Online intermediaries have emerged as the railroad monopolies of the 21st century, controlling access to market and increasingly determining who wins and who loses in today’s economy. Their dominance drives inequality and afflicts citizens and business-owners in all corners of American society.
Bloomberg Law’s Victoria Graham speaks to Open Markets Director of Enforcement Strategy Sally Hubbard about the recent decision by the Supreme Court in the Apple v. Pepper case and how the ruling clarifies another high court decision last year—Ohio v. American Express Co.—that set a difficult standard for bringing antitrust suits. The Apple case “makes it clear that the American Express decision was addressing a very specific type of platform,” Hubbard said. “It was not meant to cover all two sided markets.”
The New York Times speaks with Open Markets Legal Director Sandeep Vaheesan about the Supreme Court’s ruling in Apple v. Pepper and what it means for consumers. “What Apple has done since the launch of the iPhone is tell all iPhone owners and iPhone app developers that if they want to buy and sell apps, they have to go through the App Store,” Vaheesan said. “So Apple has set up this app store as a bottleneck where everyone in the iPhone ecosystem must transact.”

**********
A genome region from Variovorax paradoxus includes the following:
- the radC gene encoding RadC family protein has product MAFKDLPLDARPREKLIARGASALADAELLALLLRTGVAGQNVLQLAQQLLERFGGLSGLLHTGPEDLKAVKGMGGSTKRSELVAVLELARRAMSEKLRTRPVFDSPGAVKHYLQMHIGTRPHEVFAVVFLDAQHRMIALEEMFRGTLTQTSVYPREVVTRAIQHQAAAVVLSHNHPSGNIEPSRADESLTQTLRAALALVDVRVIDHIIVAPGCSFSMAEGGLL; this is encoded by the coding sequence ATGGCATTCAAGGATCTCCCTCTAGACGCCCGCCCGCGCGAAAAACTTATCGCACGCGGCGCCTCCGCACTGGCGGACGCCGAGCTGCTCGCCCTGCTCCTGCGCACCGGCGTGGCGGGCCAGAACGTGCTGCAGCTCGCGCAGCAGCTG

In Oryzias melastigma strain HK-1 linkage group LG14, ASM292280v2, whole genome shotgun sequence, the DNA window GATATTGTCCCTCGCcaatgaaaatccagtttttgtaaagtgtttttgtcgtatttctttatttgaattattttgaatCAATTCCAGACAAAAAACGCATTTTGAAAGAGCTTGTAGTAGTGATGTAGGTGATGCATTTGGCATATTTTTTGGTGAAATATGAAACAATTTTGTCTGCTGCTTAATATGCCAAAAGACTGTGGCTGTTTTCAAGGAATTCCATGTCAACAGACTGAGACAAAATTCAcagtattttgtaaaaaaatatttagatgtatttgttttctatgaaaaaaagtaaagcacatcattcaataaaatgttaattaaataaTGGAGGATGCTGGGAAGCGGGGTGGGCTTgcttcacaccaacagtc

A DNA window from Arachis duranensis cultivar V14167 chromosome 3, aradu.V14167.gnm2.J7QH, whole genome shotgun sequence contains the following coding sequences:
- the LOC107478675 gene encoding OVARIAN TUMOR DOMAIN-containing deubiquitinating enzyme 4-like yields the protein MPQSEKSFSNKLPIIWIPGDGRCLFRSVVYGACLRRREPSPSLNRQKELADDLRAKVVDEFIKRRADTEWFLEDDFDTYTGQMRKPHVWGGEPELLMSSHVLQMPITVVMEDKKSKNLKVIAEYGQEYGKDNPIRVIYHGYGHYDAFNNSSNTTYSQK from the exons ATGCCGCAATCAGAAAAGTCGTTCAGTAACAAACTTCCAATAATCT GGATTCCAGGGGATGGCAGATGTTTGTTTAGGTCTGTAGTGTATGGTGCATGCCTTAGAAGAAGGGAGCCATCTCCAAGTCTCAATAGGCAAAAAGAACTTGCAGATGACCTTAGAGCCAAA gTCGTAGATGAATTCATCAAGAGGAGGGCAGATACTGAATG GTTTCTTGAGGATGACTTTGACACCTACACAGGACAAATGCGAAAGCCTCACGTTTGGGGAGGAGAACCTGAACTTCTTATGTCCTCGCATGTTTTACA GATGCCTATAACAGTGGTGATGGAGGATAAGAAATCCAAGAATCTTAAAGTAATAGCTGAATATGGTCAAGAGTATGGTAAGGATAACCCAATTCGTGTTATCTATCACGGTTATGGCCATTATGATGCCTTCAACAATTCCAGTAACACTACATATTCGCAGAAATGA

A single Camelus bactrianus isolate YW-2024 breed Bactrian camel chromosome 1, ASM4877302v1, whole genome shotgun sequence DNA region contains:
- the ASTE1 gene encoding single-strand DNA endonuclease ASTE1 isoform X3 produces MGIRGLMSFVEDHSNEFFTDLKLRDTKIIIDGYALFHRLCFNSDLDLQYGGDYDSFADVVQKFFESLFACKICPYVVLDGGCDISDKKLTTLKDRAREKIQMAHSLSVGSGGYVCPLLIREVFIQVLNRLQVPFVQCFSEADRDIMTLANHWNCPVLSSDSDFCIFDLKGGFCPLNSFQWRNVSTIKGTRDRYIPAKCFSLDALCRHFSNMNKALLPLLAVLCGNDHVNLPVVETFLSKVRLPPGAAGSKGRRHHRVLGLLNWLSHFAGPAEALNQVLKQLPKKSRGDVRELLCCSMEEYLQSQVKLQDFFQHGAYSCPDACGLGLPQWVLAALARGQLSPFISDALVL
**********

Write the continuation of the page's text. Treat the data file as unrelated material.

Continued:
The Hill’s Harper Neidig speaks with Open Markets Deputy Director Sarah Miller about how a groundbreaking op-ed by Facebook co-founder Chris Hughes on The New York Times is making it “harder and harder to defend Facebook maintaining its monopoly power.” In the op-ed, Hughes said that he was worried about the amount of power Facebook had amassed over the world’s communications and how Mark Zuckerberg, his former roommate and co-founder, had complete control over the company.
Facebook has become “one of the world’s most dangerous monopolies” and needs to be dismantled, Open Markets Deputy Director Sarah Miller tells CBC’s The Current podcast. In light of a groundbreaking op-ed by Facebook co-founder Chris Hughes on The New York Times, CBC interviews Miller about Facebook’s monopoly power and why US regulators should move to hold Mark Zuckerberg accountable and break-up the corporation.
Uber hit the stock market May 10. NPR reported its value may reach 90 billion dollars, But its ultimate market value could face headwinds with the populist movement rising in America. NPR speaks to Open Markets fellow Matt Stoller about Uber’s bigness and whether it could be subject to antitrust in the future.
n 2011, the Federal Trade Commission settled charges with Facebook that the social networking giant “deceived consumers by telling them they could keep their information on Facebook private, and then repeatedly allowing it to be shared and made public”. Today, the company is again in hot water for, among other things, misusing private user data, failing to stop the spread of fake news and enabling the distribution of toxic and violent multimedia.